CJ, Julian and an ASP head judge give their respective two cents on judging.
How do they do it? What’s worth more or is more difficult-- a tube or an air reverse? I’m talking about judging. It ain’t an easy career path, that’s for sure. But we love our champions, so they must be judged. But as for the great debate over airs vs barrels vs carves; which holds more weight?
Perhaps, those three maneuvers aren’t meant to be segregated or pitted against each other. If the contest is in crumbly, onshore beachbreak, you probably won’t be looking for tubes. And are the judges really scoring airs over turns, or tubes over finners? Is it that simple? They say the basis of the judging criteria comes down to “speed, power and flow,” but what does that actually mean?
According to a longtime WCT soldier like CJ Hobgood, it’s not just about those three moves, but rather what those moves evoke. “First of all, doing different things on different waves gives both the surfer and the spectator different feelings,” says Hobgood. “You’re not comparing the maneuvers, you’re comparing the feelings that those maneuvers give you. Judges are basically putting a number on those feelings.”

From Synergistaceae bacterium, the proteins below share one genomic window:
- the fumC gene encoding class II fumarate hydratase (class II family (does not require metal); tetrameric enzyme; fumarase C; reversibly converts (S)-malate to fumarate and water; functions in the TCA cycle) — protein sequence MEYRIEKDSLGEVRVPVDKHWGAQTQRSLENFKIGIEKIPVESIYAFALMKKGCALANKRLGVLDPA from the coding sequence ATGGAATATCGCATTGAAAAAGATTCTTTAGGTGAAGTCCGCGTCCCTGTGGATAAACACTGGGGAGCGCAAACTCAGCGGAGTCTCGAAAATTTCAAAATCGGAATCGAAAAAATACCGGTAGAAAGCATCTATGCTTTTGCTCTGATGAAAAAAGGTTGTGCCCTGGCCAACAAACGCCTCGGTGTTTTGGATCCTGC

That’s interesting, because rather than a mathematical science, this idea of “feelings” seems so subjective and, well, human. But both judges and spectators can agree that they do love to be excited and furthermore surprised.
And how do you feel this way about a surfer on a wave? Variety. Combos and seamlessly linking airs with carves and so forth.
“Quality surfing,” says Julian Wilson, “is rail surfing mixed with fins free. You can’t just go do a jump or a forced air and expect to make it through your heat. You’ve got to be able to do turns as well-- and on the same wave.”
Says Hobgood, “Repetition is always easier, though not as exciting, and judges pick up on that. Airs, barrels and carves all have their place on certain days, and if you can fit them all in on one wave, then that might just be the best wave.”
Indeed. But if you can’t quite fit em all into one, here’s a few things you might want to know while turning or boosting.
3 Ways to Get the Score: According to Richie Porta ASP Intl. Head Judge
1) If you’re going to be out on the face, you have to hold your rail through your whole turn. Look at Taylor Knox’s turns-- just hold that rail.
2) If you’re going to hit the lip, you have to hit the lip and rotate hard out of it. There’s no point hitting the lip and then dropping down. The guys who drive right into the next turn, that’s what stands out.
3) If you’re doing an air, it’s got to be technically sound, in the critical section and get some good height. The high ones get the right scores.